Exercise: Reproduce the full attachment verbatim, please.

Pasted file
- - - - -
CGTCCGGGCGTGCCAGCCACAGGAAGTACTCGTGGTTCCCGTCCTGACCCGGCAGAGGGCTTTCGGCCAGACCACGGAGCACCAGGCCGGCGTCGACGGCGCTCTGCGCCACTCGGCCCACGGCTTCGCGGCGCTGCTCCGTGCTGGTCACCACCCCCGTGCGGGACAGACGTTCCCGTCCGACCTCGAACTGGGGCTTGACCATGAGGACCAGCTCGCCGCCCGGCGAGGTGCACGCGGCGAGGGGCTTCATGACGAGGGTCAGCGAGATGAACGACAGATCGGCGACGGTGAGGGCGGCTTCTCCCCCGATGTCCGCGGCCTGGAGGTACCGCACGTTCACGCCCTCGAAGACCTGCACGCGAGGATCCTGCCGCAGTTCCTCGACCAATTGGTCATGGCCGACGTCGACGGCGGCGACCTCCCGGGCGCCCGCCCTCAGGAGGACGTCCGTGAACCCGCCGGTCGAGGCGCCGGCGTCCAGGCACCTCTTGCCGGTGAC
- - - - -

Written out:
CGTCCGGGCGTGCCAGCCACAGGAAGTACTCGTGGTTCCCGTCCTGACCCGGCAGAGGGCTTTCGGCCAGACCACGGAGCACCAGGCCGGCGTCGACGGCGCTCTGCGCCACTCGGCCCACGGCTTCGCGGCGCTGCTCCGTGCTGGTCACCACCCCCGTGCGGGACAGACGTTCCCGTCCGACCTCGAACTGGGGCTTGACCATGAGGACCAGCTCGCCGCCCGGCGAGGTGCACGCGGCGAGGGGCTTCATGACGAGGGTCAGCGAGATGAACGACAGATCGGCGACGGTGAGGGCGGCTTCTCCCCCGATGTCCGCGGCCTGGAGGTACCGCACGTTCACGCCCTCGAAGACCTGCACGCGAGGATCCTGCCGCAGTTCCTCGACCAATTGGTCATGGCCGACGTCGACGGCGGCGACCTCCCGGGCGCCCGCCCTCAGGAGGACGTCCGTGAACCCGCCGGTCGAGGCGCCGGCGTCCAGGCACCTCTTGCCGGTGAC